Great Dairy Adventure maps milk from farm to table
OKEMOS, MI — Consuming milk and dairy foods is a convenient and nutritious way to increase your intake of quality protein, calcium and seven other essential nutrients, but did you know that in Michigan, milk is locally produced and among the safest foods available?
Those attending this year's Great Dairy Adventure from 9:30 a.m. to 3 p.m. on July 22 at the Michigan State University (MSU) Pavilion for Agriculture and Livestock Education will have an opportunity to experience the multiple steps milk takes on its journey from the cow to the kitchen table and sample numerous dairy treats from Michigan-based businesses.
The 18th annual family-oriented and volunteer-operated educational event is a fun family outing, a popular field trip destination for many summer children's programs and families enjoying a Michigan staycation. There is no admission fee to attend the Great Dairy Adventure, and parking is free.
In addition to learning how milk travels from a local farm to one of Michigan's 90 dairy processing plants to your local grocery store, school or institution within 48 hours of leaving the dairy farm, there will be a series of interactive displays and hands-on activities including the "I milked a cow!" booth presented by the MSU Dairy Club, visiting one-on-one with MSU large animal veterinary students during hands-on activities with cows, experimenting with dairy recipes and creating craft projects, petting baby calves, and touching and smelling the feeds that cows eat.
"Our hope is that event attendees leave the event with a better understanding of the multistep journey milk takes from the farm to our refrigerators," said Carla McLachlan, MSU animal science event and program manager.
"We'll share the importance of including milk and dairy products as part of our family's balanced diet, in addition to introducing visitors to the farmers who care for their cows 365 days a year to ensure safe and wholesome dairy products."
The Great Dairy Adventure will offer a variety of take-home craft projects and educational stations suitable for kids of all ages ranging from making and eating "cheese critters" to coloring stations and lace-up cow crafts. There will be numerous photo opportunities, including posing with family and friends at a "selfie" milk mustache photo booth. MSU athletes will be on site for autographs and to pose for photos.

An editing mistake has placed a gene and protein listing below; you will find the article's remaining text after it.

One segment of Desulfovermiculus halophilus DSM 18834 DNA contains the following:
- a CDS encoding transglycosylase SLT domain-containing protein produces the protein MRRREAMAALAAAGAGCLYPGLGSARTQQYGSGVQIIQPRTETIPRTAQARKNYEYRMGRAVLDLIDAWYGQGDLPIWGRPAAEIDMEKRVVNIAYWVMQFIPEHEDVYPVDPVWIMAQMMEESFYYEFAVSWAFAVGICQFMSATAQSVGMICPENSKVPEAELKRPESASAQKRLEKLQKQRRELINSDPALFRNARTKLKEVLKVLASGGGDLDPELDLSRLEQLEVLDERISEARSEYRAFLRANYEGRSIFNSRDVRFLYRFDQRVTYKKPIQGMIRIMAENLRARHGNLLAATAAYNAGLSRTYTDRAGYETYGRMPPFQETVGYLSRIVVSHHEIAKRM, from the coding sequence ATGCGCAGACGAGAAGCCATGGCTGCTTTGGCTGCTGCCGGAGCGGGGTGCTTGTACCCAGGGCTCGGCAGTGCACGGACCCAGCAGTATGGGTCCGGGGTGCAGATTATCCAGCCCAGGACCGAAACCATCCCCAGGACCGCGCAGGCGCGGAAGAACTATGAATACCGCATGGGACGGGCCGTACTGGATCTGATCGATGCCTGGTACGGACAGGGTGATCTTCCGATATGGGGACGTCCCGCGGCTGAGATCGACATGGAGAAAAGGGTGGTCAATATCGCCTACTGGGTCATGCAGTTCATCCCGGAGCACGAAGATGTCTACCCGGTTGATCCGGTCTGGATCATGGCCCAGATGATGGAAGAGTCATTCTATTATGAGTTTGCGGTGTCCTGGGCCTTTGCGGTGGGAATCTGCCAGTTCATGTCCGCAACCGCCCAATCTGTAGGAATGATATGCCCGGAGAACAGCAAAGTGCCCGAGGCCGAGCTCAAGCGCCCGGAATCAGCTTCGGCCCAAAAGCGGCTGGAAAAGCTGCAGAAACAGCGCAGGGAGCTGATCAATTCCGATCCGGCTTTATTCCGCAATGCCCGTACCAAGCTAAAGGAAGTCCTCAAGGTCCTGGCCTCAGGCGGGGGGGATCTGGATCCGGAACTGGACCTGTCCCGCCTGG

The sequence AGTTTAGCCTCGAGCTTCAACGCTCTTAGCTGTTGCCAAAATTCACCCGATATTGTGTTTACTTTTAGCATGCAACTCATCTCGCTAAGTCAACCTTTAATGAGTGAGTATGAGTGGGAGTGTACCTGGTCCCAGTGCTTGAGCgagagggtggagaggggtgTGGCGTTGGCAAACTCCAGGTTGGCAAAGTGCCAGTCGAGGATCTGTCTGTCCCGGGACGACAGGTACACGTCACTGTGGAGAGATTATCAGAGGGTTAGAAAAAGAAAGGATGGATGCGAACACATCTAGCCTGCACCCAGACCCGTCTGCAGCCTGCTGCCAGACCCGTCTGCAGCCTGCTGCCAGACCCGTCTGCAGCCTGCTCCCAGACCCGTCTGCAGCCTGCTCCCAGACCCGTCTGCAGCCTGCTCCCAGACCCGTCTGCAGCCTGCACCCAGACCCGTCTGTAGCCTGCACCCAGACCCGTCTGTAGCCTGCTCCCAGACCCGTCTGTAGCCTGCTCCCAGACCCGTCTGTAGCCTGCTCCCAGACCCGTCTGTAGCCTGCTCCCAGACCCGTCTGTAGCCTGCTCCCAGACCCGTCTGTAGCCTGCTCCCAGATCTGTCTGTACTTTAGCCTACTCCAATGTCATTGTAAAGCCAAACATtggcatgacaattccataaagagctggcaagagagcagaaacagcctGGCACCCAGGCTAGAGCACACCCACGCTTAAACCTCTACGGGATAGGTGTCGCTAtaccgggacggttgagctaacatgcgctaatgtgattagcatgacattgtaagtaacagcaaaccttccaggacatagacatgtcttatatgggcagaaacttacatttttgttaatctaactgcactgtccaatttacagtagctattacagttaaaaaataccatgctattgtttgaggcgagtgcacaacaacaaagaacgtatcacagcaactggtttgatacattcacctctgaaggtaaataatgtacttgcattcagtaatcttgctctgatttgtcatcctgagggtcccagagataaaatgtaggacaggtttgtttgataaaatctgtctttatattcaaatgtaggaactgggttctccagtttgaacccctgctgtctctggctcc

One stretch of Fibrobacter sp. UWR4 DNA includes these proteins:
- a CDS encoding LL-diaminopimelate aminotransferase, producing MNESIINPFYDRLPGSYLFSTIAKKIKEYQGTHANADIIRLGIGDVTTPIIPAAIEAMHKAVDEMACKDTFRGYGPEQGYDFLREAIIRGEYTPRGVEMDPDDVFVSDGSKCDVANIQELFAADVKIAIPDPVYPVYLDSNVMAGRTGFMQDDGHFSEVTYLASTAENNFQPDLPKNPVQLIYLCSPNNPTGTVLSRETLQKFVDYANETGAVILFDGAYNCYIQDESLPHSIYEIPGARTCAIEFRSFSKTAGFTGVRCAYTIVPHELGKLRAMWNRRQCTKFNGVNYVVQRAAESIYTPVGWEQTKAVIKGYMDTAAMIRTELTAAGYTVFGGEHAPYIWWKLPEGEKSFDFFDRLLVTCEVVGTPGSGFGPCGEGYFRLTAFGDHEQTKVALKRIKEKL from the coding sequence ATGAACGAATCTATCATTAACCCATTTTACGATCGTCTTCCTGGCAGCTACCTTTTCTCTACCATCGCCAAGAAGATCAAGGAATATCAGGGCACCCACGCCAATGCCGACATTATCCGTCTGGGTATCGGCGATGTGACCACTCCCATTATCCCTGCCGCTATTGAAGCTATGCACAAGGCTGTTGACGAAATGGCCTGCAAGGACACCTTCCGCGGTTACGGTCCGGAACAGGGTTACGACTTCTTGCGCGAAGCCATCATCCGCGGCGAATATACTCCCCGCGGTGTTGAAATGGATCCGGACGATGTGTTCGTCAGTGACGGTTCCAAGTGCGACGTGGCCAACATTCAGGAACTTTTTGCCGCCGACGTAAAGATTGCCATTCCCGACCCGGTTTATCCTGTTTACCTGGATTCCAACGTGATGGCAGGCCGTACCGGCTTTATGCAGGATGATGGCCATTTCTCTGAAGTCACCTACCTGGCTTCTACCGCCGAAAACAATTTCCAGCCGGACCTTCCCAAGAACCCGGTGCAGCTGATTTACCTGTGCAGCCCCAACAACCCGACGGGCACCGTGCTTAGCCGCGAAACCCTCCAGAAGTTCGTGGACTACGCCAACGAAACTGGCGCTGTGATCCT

There will also be plenty of free, locally sourced dairy treats, including pizza served by Domino's Pizza. Several other Michigan-based businesses will be distributing free samples of milk, cheese and yogurt produced using milk from Michigan farm families.
Parents and people who work with children will receive nutrition education materials offering simple ideas for teaching kids about the importance of including dairy in their daily diets. They will also receive tips on adding physical activity to their daily routine to help develop stronger bones as part of a healthy lifestyle.
The Great Dairy Adventure is part of the state's largest annual dairy event, the Michigan Dairy Expo, a five-day event that brings together young people from across the state to compete in different contests. Youth compete in breed shows and showmanship contests; vie for awards in dairy cattle evaluation, quiz bowls and management contests; network with friends and industry colleagues; and celebrate the dairy industry. Winners of the youth contests earn an opportunity to represent the state at national contests later in the year. Additionally, dairy producers from across the state compete in open class breed shows organized by the Michigan Purebred Dairy Cattle Association.
This year's expo takes place July 20-24, and all activities take place at the MSU Pavilion.
For more information about the Great Dairy Adventure or the Michigan Dairy Expo, contact Carla McLachlan at 517-432-5402.